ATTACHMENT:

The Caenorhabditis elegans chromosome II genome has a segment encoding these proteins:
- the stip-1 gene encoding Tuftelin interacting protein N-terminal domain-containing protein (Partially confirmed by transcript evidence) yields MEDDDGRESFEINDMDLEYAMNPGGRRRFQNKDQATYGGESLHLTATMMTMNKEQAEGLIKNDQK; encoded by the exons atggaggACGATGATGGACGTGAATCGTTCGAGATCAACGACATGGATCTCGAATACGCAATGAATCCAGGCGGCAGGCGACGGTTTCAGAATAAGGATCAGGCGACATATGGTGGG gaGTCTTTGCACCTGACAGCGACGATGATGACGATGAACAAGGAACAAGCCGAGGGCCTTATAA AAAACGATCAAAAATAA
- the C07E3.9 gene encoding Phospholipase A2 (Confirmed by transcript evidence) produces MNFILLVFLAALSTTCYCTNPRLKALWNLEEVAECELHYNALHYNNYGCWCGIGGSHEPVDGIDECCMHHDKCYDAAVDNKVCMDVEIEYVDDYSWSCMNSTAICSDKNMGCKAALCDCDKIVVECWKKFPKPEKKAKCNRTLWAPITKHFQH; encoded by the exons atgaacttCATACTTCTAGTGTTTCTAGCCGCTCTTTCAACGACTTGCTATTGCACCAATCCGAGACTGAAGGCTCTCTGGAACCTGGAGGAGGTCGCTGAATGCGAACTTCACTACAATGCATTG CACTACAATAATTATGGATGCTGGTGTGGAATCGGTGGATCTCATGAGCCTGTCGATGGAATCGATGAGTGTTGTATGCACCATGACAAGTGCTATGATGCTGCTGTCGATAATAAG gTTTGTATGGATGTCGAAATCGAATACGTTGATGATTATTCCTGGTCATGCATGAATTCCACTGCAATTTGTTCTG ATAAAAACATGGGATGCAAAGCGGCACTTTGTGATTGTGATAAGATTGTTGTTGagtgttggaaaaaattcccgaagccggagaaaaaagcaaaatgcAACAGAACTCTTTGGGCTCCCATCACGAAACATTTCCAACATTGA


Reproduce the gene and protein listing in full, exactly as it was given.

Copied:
The Caenorhabditis elegans chromosome II genome has a segment encoding these proteins:
- the stip-1 gene encoding Tuftelin interacting protein N-terminal domain-containing protein (Partially confirmed by transcript evidence) yields MEDDDGRESFEINDMDLEYAMNPGGRRRFQNKDQATYGGESLHLTATMMTMNKEQAEGLIKNDQK; encoded by the exons atggaggACGATGATGGACGTGAATCGTTCGAGATCAACGACATGGATCTCGAATACGCAATGAATCCAGGCGGCAGGCGACGGTTTCAGAATAAGGATCAGGCGACATATGGTGGG gaGTCTTTGCACCTGACAGCGACGATGATGACGATGAACAAGGAACAAGCCGAGGGCCTTATAA AAAACGATCAAAAATAA
- the C07E3.9 gene encoding Phospholipase A2 (Confirmed by transcript evidence) produces MNFILLVFLAALSTTCYCTNPRLKALWNLEEVAECELHYNALHYNNYGCWCGIGGSHEPVDGIDECCMHHDKCYDAAVDNKVCMDVEIEYVDDYSWSCMNSTAICSDKNMGCKAALCDCDKIVVECWKKFPKPEKKAKCNRTLWAPITKHFQH; encoded by the exons atgaacttCATACTTCTAGTGTTTCTAGCCGCTCTTTCAACGACTTGCTATTGCACCAATCCGAGACTGAAGGCTCTCTGGAACCTGGAGGAGGTCGCTGAATGCGAACTTCACTACAATGCATTG CACTACAATAATTATGGATGCTGGTGTGGAATCGGTGGATCTCATGAGCCTGTCGATGGAATCGATGAGTGTTGTATGCACCATGACAAGTGCTATGATGCTGCTGTCGATAATAAG gTTTGTATGGATGTCGAAATCGAATACGTTGATGATTATTCCTGGTCATGCATGAATTCCACTGCAATTTGTTCTG ATAAAAACATGGGATGCAAAGCGGCACTTTGTGATTGTGATAAGATTGTTGTTGagtgttggaaaaaattcccgaagccggagaaaaaagcaaaatgcAACAGAACTCTTTGGGCTCCCATCACGAAACATTTCCAACATTGA